And for the love of gawd find a way to call out initiative without resorting to counting down rounds if at all possible! How great is it to be joined with your mortal foe and getting ready to act only to have your GM start counting rounds or phases one at a time:




waiting for someone with the number he calls to respond when everyone else at the table heard the highest acting number is 14. What I’m saying is learn how to stay ahead of the game and be alert. GMing is a lot of work but there can’t be so much going on that you can’t process initiative so that you have to count down numbers like the teacher from Ferris Beuller’s Day Off: “Beuller……..Beuller………”. GMs’ should keep combats exciting, not waste time with mundane clutter.


Running the action. Is it too much to do a little bit of prep work involving game rules? In nearly every roleplaying game I own it makes bold mention that “there’s no need to memorize the rules, but it’s nice if you know where to look when a situation comes up”. But that can be taken a step further. My example here are fantasy spells, super hero game’s powers a sci-fi game’s mind powers, etc. A little homework in advance can be a life saver. Take a look at the player’s opposition before the game. Is there anything listed for that villain or NPC that you’re not familiar with? Look it up in advance! Take the following: You have a demon villain and among his powers are listed “he can fly, at will, like the spell cast by a 12th level sorcerer”…your warning alert should immediately go off! With a quick little look-up before the game, you can do that work and compute the stats and write them down to be ready. It’s almost always worthy to check the main villain’s abilities and powers and ready the effects before the game. Doing so during the game just slows things down.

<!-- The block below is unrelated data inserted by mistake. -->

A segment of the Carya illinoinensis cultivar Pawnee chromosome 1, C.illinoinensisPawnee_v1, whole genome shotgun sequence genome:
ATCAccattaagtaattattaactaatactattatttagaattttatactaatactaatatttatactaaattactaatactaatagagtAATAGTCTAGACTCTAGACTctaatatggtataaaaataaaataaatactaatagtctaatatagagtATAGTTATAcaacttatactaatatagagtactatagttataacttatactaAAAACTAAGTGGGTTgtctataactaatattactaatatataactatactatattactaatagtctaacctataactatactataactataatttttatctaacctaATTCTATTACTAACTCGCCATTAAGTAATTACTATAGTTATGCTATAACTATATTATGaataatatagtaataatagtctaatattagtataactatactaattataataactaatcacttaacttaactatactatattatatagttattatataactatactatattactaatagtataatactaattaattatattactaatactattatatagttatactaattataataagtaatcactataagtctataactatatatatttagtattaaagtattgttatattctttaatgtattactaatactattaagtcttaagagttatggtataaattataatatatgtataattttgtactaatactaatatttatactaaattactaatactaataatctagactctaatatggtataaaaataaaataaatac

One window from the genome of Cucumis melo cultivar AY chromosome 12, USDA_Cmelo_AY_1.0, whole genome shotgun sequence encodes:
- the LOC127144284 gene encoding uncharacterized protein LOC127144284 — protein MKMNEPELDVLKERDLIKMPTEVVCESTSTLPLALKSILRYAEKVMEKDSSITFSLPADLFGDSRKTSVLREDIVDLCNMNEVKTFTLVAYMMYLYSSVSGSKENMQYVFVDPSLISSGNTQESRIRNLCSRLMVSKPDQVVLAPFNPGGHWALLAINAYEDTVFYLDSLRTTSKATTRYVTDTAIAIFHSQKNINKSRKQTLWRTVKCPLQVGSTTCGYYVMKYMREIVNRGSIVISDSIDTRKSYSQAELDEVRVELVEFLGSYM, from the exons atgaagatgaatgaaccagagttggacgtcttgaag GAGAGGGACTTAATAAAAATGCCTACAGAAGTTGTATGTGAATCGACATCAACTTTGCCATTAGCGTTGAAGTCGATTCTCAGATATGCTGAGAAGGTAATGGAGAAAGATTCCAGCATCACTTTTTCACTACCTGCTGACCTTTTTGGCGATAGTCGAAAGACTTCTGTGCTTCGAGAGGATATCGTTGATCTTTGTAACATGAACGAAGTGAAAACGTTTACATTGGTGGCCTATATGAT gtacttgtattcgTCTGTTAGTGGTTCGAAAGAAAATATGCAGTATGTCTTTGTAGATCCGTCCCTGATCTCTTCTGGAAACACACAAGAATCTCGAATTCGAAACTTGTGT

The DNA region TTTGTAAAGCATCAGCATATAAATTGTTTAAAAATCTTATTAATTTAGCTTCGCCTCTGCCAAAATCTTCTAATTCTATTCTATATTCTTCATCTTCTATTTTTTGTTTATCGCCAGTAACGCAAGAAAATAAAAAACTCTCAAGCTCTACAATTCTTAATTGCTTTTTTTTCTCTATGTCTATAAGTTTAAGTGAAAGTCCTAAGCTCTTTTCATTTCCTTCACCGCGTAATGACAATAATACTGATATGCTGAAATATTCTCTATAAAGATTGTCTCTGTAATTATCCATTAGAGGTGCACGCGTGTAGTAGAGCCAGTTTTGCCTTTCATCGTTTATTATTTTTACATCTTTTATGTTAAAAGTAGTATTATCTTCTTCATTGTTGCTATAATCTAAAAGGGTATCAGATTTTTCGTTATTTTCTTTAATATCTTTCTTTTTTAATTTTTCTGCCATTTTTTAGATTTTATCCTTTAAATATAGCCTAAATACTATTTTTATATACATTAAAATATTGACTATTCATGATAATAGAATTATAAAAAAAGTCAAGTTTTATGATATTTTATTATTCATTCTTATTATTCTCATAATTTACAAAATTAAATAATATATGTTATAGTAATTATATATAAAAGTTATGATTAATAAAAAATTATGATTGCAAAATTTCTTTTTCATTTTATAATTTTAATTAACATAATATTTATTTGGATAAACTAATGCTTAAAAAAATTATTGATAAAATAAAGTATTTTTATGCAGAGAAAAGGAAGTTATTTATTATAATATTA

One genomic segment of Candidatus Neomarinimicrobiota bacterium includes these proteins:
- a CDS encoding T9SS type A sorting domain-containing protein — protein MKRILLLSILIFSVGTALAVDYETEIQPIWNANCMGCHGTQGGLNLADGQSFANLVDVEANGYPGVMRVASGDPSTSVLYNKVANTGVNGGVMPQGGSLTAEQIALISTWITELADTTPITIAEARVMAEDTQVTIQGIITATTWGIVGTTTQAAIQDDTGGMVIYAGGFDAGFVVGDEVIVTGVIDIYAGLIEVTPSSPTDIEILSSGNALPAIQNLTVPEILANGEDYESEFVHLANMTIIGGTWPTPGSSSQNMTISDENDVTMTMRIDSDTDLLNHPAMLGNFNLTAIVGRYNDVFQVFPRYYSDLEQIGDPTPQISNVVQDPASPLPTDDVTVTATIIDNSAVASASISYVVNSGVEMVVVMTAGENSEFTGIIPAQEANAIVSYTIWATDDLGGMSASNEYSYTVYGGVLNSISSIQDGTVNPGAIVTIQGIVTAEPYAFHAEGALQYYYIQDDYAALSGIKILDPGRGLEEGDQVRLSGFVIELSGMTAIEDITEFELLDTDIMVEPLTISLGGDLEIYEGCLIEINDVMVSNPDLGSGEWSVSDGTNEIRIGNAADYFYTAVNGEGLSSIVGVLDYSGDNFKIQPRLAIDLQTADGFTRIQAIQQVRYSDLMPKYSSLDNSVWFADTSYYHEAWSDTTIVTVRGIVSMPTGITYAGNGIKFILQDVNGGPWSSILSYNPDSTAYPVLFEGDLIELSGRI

How seriously do you take your game? How seriously do you want your players to take it? Then before you start pointing at your players for the blame of your campaign turning into Monty Python, ask yourself if you’re not the major contributor! I remember one DM who complained we weren’t treating his world with the gritty edge he built into it but he named all the unimportant NPC’s “Frank”. Frank the barkeep, Frank the undertaker, even Frank the barmaid. If you are trying to set a scene or convey the feeling of the world, the NPC’s and supporting cast are your players’ eyes and ears to the world. They deserve more than just the name Frank and more forethought than giving one yet another outrageous French accent. Unless you don’t get out much, there are a hundred immediate templates to draw from to breathe life into your NPC’s, like your family, co-workers, and friends outside gaming! The NPC’s are the salesmen of your world. Have them ready with a good sales pitch and not only will the players become interested in the world, but see it better as well. Having them drone on and on or force their issues and, just like a bad salesman, watch the players slam the door or laugh and walk away.